Kevin Harvick was running seventh late in Sunday's event at Texas Motor Speedway when he uttered words over the radio that seemed to spell disaster for his chances of winning the race -- and, perhaps, of winning the Sprint Cup championship as well.
"I think we're in big trouble," he told crew chief Gil Martin.
Harvick wound up sixth, but is now 59 points off the lead with two events remaining on the schedule. He came to Texas 38 behind Jimmie Johnson, who slipped to second in the standings after placing ninth Sunday night.
"Heck, we've let six or seven [races] get away this year. Tonight is just another chapter in it," Martin said. "But we've got two races to go. They haven't shut us out yet. The way it looks right now, they'll have to win every race to outrun us, because we're going to be there. We're not going home."
Harvick started 26th, but steadily worked his way to the front and was a factor until almost the very end. He led one lap to gain five bonus points, and challenged for the victory until his encounter with the wall. But Carpentier's accident allowed Harvick to take fresh right-side tires, and he led the parade off pit road and restarted for the final time as the first car with new rubber. That move allowed the No. 29 to actually make up a position from where it had been before the incident, and improve from seventh to sixth.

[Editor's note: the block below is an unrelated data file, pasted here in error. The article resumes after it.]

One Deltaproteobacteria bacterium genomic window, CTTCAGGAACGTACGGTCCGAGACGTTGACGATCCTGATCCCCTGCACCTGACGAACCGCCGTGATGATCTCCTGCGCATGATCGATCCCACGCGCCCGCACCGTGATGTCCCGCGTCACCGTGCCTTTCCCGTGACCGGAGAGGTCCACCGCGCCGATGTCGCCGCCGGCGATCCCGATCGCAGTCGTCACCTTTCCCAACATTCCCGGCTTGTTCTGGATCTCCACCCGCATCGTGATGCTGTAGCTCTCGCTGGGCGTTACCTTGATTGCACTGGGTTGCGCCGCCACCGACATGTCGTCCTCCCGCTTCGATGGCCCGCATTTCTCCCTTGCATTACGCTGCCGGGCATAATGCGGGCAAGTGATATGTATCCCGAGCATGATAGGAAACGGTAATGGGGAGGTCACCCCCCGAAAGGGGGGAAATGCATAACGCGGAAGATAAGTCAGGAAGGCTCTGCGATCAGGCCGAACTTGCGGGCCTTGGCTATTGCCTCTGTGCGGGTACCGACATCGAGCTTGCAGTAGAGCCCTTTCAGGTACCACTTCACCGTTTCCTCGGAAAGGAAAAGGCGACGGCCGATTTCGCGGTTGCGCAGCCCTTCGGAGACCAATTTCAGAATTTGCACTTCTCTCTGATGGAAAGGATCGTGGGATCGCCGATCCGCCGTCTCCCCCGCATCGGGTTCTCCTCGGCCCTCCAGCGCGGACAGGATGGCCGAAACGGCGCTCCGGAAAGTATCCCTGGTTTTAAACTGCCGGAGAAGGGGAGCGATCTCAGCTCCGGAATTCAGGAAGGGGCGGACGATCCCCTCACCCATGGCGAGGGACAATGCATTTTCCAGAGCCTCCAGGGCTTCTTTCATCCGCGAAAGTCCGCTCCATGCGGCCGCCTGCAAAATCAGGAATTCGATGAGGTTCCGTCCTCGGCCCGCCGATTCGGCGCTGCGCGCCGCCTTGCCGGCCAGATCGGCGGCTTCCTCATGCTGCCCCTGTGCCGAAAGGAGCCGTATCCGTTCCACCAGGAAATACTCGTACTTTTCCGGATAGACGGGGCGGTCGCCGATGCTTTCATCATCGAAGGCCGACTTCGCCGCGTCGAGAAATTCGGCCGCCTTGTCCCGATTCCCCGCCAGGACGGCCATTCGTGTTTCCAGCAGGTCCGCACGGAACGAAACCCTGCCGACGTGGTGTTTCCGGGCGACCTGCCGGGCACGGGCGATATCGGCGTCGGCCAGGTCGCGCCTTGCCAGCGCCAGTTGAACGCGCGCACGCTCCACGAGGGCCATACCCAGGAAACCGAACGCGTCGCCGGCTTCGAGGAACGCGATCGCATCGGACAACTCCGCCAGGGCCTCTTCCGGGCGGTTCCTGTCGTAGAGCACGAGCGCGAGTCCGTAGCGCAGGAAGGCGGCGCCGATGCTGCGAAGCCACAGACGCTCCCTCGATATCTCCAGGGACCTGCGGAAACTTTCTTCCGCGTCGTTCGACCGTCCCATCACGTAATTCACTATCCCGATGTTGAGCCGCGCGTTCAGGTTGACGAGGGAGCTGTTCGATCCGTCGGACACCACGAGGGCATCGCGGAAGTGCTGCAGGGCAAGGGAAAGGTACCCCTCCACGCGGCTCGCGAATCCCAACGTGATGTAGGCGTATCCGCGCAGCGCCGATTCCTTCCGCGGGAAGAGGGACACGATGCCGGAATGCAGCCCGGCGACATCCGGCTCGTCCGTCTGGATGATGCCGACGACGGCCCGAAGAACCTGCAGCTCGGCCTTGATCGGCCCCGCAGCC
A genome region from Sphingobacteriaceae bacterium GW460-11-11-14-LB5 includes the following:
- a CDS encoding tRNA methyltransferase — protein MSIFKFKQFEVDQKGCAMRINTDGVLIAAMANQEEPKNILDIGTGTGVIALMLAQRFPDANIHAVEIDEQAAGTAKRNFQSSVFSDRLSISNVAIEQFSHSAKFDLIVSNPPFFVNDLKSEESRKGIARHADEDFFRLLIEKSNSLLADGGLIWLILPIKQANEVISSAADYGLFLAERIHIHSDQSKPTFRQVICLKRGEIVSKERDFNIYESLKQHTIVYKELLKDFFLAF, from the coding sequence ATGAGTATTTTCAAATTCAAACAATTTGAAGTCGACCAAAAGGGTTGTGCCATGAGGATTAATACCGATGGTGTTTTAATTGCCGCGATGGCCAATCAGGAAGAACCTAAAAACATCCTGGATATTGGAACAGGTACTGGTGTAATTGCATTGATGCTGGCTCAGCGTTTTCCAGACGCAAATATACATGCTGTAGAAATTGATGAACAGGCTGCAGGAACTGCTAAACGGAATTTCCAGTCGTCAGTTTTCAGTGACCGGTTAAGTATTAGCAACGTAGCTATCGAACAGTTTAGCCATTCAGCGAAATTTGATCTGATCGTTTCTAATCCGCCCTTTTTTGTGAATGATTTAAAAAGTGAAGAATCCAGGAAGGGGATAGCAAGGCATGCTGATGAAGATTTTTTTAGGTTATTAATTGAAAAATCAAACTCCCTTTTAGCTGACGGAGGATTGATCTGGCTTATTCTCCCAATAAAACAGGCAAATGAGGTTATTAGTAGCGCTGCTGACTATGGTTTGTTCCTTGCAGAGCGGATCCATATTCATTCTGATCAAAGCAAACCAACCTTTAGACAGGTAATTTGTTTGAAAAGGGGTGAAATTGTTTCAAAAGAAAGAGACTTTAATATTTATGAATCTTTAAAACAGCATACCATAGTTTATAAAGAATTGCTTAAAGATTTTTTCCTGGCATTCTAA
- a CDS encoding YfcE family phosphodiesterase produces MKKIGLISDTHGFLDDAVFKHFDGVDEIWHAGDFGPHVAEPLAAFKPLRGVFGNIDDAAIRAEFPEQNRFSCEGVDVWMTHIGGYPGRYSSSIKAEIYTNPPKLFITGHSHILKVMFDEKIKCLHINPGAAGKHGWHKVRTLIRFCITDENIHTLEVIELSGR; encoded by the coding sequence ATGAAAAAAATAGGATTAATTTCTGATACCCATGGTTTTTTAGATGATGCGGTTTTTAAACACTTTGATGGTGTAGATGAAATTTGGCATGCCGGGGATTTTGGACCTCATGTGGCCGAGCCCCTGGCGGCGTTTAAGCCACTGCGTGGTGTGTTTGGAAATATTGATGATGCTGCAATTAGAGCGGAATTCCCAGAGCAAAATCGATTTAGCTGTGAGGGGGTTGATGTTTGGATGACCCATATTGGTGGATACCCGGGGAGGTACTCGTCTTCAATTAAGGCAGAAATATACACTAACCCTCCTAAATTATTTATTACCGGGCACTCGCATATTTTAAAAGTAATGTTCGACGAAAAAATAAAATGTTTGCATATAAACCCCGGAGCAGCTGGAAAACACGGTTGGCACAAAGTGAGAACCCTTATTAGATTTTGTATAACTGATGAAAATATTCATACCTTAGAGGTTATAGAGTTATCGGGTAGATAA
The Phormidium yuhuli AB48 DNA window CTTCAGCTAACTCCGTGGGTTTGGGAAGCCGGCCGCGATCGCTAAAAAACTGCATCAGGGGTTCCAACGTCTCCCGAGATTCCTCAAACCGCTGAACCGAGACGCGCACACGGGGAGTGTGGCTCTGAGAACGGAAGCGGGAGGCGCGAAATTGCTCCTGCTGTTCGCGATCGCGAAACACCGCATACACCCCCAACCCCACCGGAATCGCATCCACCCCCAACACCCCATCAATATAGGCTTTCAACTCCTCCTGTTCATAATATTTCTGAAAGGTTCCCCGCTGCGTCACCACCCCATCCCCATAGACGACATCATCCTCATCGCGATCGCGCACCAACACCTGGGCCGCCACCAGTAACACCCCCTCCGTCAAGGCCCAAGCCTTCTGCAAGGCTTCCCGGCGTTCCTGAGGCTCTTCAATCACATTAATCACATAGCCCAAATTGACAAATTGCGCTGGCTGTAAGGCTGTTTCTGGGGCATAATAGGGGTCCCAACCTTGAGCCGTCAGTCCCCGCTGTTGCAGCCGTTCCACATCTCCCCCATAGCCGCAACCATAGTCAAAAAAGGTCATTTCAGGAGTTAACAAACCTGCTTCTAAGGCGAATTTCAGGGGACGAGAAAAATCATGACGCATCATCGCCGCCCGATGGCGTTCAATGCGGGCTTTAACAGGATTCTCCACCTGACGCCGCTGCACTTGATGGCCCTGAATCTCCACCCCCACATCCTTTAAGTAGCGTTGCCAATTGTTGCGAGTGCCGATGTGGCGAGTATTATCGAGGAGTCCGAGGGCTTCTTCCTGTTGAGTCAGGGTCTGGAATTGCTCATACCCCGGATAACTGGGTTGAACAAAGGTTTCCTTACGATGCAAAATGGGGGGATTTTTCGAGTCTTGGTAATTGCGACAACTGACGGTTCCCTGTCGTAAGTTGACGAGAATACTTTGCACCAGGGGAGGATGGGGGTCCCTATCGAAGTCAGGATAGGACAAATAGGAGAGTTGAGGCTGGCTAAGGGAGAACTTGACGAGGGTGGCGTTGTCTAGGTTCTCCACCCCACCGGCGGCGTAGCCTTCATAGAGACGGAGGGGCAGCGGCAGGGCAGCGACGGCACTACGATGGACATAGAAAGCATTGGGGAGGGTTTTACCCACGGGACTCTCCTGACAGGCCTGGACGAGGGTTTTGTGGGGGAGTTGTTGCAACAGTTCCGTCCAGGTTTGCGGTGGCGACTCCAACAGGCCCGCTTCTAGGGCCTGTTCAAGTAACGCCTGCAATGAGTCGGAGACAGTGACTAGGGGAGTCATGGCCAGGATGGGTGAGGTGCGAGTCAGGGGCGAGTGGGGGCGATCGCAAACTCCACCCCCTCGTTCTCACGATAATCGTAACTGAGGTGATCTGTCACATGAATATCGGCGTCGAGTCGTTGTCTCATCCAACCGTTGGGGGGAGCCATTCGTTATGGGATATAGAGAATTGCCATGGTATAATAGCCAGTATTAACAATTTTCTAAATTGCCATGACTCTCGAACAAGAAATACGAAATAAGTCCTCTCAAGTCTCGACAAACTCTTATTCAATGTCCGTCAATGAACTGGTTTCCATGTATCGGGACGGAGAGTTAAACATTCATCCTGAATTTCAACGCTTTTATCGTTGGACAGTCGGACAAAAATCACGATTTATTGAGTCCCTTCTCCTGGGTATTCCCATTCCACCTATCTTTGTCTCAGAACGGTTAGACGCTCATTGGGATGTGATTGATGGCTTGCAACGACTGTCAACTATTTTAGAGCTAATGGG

"He didn't brush [the wall]. He knocked it down," Martin said. "It is what it is. We lucked out right there. We got to come in, put two tires on, drug a lot of people in with us, and at least we gained spots on the 48 [car of Johnson]. The 11 [car of Hamlin] got away from us, obviously, right there. I think before that, the 11 had a set of tires like we did, because they were loose and fell back, and we were blasting fast. It happens, so what do you do?"
Harvick said he actually hit the wall twice, his vehicle getting looser as the event wore on and a warm afternoon became a cool evening. But given where he had been in practice Saturday -- he was 31st and 20th in the day's two sessions -- he seemed satisfied with the result.
"It was actually a pretty mellow day. We had a good car," Harvick said. "I didn't think we'd be anywhere in the hunt, to tell you the truth, after practice, and they did a great job getting the car ready. When it got dark, our [car], we just got really loose and we got in the wall, twice actually. They fixed that and everything went as good as it could."
Now it's on to Phoenix and Homestead-Miami, the former a track where Harvick has two career victories, the latter a speedway where he has an average finish of 8.4. The No. 29 team isn't surrendering yet, and Martin won't begrudge his driver a bobble into the wall that came with trying to win a race.
"I'm not putting any fault on him, because he's the same guy who for 320-something laps was driving his guts out and had it up front," Martin said. "So he'll be the same guy that wins this thing."